The (London) Daily Mail reported July 2 that it was notified that links to several of its stories have also been removed in Google search under the new rules. They include articles about Scottish soccer referee Dougie McDonald “who was found to have lied about his reasons for granting a penalty in a Celtic v. Dundee United match; a story about Tesco workers posting stories on social media attacking their workers; a story about a couple caught having sex on a Virgin train; and a story about a Muslim man who accused Cathay Pacific, the airline, of refusing to employ him because of his name,” the paper reported.
The Daily Mail said it has not removed the stories from its site.
Martin Clarke, the publisher of the MailOnline Website, said in the story, “These examples show what a nonsense the right to be forgotten is. It is the equivalent of going into libraries and burning books you don’t like. MailOnline intends to regularly publish lists of articles deleted from Google’s European search results so people can keep track of what has been deleted. There is no suggestion any of these articles are inaccurate.”
Google said earlier that the new EU rules require Google to make difficult judgments about an individual’s right to be forgotten and the public’s right to know. The company previously said it is forming an expert advisory committee to look at these issues, while also working together with data protection authorities.
The online data removal request form states that the “Court of Justice of the European Union found that certain users can ask search engines to remove results for queries that include their name where those results are (emphasis added by Google) ‘inadequate, irrelevant or no longer relevant, or excessive in relation to the purposes for which they were processed.’” Google said it will assess each individual request and attempt to balance the privacy rights of the individual with the public’s right to know and distribute information. Google said it will look at whether the results include outdated information about individuals, as well as “whether there’s a public interest in the information—for example, information about financial scams, professional malpractice, criminal convictions, or public conduct of government officials.”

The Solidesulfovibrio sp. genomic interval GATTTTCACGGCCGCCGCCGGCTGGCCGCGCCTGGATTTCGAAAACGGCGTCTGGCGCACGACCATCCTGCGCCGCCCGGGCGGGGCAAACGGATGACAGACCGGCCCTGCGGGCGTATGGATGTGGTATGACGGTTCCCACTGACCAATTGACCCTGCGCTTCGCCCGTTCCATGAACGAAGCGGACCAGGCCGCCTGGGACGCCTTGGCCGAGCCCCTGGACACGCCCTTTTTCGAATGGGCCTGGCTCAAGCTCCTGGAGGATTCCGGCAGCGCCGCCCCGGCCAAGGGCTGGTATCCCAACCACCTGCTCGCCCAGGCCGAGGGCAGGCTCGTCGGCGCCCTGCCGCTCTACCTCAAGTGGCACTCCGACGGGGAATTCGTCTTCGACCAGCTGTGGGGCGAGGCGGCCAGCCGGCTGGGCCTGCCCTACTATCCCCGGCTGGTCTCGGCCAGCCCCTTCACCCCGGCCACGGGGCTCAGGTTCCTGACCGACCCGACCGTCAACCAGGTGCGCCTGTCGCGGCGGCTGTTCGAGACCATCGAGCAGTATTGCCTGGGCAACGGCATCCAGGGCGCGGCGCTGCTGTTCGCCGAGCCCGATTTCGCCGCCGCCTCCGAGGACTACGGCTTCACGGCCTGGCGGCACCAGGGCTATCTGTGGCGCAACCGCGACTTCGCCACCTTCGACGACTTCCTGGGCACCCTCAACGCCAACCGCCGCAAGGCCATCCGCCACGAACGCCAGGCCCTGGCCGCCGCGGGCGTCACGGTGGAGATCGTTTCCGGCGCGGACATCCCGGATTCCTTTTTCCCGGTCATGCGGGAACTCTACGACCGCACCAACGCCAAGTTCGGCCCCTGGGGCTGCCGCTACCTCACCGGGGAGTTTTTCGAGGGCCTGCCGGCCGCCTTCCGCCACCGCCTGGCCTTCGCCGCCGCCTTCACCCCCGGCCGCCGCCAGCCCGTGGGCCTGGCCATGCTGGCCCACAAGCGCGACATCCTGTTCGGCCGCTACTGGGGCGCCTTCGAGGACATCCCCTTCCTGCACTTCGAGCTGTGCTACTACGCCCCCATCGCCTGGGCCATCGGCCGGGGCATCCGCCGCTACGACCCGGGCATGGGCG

Users making information-removal requests must provide the URL for each link appearing in a Google search for their name that they request to be removed, as well as an explanation about why the linked page is about them and how it is irrelevant, outdated or otherwise inappropriate. Users must provide additional details and sign and attest to the authenticity of their request.
The EU’s May decision was a stunning reversal of an earlier opinion by an adviser to the Court of Justice of the European Union in June 2013 that said Google should not have to delete information from its search results when old information is pulled up that is damaging to individuals.
In the 2013 case, a man in Spain had argued that Google searches of his name had uncovered a then-15-year-old announcement in a newspaper describing how a property he owned was up for auction because of nonpayment of Social Security, the court stated. The man wanted Google to remove the old information, which was damaging his reputation, according to the earlier case. The Spanish court originally accepted the man’s argument and ordered Google to remove the information from its search results. Google then appealed that decision and received the favorable opinion from the Court of Justice adviser, who ruled that the original Spanish court decision was wrong.